The high Sierra Nevada is well known for its exceptional landscapes, but it seems an unlikely setting for mining rushes. However, this seems more reasonable given that the Mother Lode deposits have been eroded from the Sierra. And in fact, the metamorphic rocks found primarily on the eastern side of the Sierra, host several deposits of precious metals that led to mining booms in the late 1800s.
Many of these deposits are in the spectacular Lundy Canyon, which flows east from the Sierra Nevada just east of present-day Yosemite National Park. In the early 1880s, several mines in the canyon formed the basis of the town of Lundy. One of the largest mines, and certainly the oldest and best preserved, was the May Lundy mine, located in Lake Canyon.
Like the other Lundy mines, it was a gold producer in the early 1880s, but it has had other revivals as well. It was active in the 1890s until about 1915, then again in the mid-1930s until gold mining closed in 1942.
The mine site itself is now within the Hoover Wilderness Area.
Know before you go
Lundy Canyon is west of US-395 about 7.4 miles north of the intersection of California State Route 120, the Tioga Pass Road, just south of Lee Vining. Turn left on Lundy Lake Road (which joins US-395 across from California SR-167) and travel 3.5 miles. Then take a slight left onto Lundy Dam Road; this bend may have a discrete sign. Continue 0.3 miles to the trailhead on the south side of Lundy Dam.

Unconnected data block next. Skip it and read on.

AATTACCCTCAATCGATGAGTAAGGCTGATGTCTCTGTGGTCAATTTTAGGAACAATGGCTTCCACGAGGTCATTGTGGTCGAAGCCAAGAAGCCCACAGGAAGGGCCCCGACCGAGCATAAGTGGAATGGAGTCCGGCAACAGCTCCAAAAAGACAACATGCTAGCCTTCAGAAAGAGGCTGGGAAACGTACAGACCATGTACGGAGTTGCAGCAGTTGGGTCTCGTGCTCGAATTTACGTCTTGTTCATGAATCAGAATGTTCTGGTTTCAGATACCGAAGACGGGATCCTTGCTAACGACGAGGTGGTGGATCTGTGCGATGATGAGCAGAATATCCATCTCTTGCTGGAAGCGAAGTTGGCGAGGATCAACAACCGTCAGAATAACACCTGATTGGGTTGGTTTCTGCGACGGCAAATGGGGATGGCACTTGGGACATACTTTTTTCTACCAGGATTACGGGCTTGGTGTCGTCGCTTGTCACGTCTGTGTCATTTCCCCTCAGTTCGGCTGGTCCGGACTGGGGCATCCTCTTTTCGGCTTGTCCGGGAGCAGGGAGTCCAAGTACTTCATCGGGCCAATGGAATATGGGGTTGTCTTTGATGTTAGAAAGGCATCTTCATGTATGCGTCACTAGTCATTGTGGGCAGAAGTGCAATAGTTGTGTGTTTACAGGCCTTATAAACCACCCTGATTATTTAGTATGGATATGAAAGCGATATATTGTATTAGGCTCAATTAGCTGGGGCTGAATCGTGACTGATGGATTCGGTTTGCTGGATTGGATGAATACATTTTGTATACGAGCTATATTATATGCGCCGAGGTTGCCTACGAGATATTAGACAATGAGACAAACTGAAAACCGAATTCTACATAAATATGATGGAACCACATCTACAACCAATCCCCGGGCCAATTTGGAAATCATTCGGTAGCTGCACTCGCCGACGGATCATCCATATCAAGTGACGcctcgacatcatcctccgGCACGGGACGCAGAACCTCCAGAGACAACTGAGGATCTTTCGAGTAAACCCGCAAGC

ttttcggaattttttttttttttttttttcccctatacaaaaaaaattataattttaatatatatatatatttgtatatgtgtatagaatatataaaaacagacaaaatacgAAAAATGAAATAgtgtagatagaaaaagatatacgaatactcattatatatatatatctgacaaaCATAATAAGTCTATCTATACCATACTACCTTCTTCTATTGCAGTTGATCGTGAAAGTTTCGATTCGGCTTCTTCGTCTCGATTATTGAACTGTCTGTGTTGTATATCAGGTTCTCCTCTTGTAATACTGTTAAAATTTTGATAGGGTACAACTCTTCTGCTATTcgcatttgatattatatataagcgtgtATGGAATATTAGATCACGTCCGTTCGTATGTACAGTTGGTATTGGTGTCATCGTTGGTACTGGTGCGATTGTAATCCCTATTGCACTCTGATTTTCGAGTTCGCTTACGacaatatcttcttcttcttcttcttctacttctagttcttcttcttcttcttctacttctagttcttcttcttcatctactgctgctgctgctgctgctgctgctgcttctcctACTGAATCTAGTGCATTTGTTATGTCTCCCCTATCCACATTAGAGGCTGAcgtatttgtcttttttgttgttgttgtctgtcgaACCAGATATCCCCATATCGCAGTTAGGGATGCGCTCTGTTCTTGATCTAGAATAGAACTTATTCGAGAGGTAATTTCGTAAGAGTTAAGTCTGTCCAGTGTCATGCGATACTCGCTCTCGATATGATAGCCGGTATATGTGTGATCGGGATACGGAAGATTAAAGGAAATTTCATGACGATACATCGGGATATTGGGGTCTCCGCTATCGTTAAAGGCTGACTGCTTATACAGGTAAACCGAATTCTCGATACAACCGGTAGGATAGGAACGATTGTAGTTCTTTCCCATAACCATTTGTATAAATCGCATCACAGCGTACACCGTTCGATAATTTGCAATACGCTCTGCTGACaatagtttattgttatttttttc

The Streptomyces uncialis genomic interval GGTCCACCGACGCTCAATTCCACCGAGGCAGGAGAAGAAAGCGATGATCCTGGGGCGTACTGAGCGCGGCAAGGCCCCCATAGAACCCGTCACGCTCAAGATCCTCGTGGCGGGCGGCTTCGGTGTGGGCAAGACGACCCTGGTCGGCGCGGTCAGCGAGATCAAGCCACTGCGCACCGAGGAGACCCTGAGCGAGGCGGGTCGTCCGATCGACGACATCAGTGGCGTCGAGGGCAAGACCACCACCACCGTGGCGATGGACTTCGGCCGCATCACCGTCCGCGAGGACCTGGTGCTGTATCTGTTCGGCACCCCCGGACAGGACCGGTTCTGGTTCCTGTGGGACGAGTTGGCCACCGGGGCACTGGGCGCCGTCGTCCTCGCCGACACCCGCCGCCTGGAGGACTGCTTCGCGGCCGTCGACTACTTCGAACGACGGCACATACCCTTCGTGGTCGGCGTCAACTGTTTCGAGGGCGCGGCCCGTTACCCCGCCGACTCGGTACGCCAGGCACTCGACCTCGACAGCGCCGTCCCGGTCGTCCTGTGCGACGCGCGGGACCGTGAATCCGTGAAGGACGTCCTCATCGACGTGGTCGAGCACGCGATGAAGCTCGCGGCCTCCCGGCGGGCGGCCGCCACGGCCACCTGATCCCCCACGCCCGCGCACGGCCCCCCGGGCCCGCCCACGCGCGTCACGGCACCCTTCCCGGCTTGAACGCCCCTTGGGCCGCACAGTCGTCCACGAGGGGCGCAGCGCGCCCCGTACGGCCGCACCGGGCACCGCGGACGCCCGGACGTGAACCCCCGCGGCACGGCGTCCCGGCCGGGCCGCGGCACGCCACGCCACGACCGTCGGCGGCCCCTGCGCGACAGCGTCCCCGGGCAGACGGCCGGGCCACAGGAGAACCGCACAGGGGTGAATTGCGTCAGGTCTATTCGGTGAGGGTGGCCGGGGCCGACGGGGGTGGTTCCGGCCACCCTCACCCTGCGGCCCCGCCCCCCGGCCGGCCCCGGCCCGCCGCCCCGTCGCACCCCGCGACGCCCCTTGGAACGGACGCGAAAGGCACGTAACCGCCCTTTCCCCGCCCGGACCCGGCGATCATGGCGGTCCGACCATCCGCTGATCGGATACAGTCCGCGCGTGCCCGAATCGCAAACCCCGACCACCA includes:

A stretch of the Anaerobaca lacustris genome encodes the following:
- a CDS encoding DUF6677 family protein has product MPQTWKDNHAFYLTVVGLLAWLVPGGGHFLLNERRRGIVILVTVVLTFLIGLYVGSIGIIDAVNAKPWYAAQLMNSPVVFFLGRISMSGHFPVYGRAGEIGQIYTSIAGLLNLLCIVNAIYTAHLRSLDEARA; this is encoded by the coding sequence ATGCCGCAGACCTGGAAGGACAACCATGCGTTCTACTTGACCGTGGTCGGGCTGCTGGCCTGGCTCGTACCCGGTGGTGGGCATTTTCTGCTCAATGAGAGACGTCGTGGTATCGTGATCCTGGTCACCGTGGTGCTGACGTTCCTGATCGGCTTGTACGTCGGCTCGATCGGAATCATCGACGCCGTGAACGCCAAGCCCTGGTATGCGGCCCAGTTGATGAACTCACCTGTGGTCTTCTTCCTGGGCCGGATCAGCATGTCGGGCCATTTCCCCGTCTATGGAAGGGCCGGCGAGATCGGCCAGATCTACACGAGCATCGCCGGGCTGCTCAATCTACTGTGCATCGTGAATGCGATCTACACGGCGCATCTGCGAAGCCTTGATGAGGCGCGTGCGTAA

The trail to the May Lundy Mine climbs up through the slope to the left. This is the original wagon road to the mine, built in 1880-1, but has been closed to vehicle traffic since the 1970s.
After about 1.5 miles and a climb of about 900 feet, the trail turns left into Lake Canyon. The May Lundy mine is now 1.7 miles further, at an elevation of approximately 9,500 feet. Just before the mine, you enter the Hoover Wilderness Area. The trail is open to dogs under restraint.
The trail is about 3.2 miles one way with about 1700 feet of elevation gain so the hike can be strenuous. Also be sure to allow extra time and effort to explore the surrounding area, including the ruins around the mine. In particular, continuing another quarter mile to pretty Oneida Lake is a worthwhile detour.
Remember that all ruins and artifacts have historical value and are protected. Attempting to enter the mine is also extremely dangerous.
The former Lundy townsite itself is on the west side of Lundy Lake and is now mostly covered in recreational facilities. To get there, stay on Lundy Lake Road and drive past the lake. Continue to the end of the road to reach a trailhead accessing Upper Lundy Canyon.